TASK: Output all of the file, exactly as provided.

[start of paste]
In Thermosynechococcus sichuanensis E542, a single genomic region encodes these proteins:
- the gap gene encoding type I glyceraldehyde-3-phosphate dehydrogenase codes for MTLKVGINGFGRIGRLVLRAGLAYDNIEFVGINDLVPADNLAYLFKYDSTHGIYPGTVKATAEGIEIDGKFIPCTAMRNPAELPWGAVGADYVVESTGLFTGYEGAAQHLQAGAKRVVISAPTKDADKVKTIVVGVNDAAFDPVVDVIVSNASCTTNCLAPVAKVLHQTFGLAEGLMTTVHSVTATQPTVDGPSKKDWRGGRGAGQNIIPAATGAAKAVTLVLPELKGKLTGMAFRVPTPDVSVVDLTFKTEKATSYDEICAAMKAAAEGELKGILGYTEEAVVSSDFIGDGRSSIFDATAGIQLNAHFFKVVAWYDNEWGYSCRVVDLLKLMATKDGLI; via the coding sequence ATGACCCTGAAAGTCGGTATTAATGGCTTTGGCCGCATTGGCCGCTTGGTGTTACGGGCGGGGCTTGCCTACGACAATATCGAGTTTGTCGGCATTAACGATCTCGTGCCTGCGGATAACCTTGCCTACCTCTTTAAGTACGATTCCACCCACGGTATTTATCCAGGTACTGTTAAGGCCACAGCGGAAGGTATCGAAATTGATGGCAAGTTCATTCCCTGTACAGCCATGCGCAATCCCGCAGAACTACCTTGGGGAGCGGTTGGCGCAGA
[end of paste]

In Thermosynechococcus sichuanensis E542, a single genomic region encodes these proteins:
- the gap gene encoding type I glyceraldehyde-3-phosphate dehydrogenase codes for MTLKVGINGFGRIGRLVLRAGLAYDNIEFVGINDLVPADNLAYLFKYDSTHGIYPGTVKATAEGIEIDGKFIPCTAMRNPAELPWGAVGADYVVESTGLFTGYEGAAQHLQAGAKRVVISAPTKDADKVKTIVVGVNDAAFDPVVDVIVSNASCTTNCLAPVAKVLHQTFGLAEGLMTTVHSVTATQPTVDGPSKKDWRGGRGAGQNIIPAATGAAKAVTLVLPELKGKLTGMAFRVPTPDVSVVDLTFKTEKATSYDEICAAMKAAAEGELKGILGYTEEAVVSSDFIGDGRSSIFDATAGIQLNAHFFKVVAWYDNEWGYSCRVVDLLKLMATKDGLI; via the coding sequence ATGACCCTGAAAGTCGGTATTAATGGCTTTGGCCGCATTGGCCGCTTGGTGTTACGGGCGGGGCTTGCCTACGACAATATCGAGTTTGTCGGCATTAACGATCTCGTGCCTGCGGATAACCTTGCCTACCTCTTTAAGTACGATTCCACCCACGGTATTTATCCAGGTACTGTTAAGGCCACAGCGGAAGGTATCGAAATTGATGGCAAGTTCATTCCCTGTACAGCCATGCGCAATCCCGCAGAACTACCTTGGGGAGCGGTTGGCGCAGA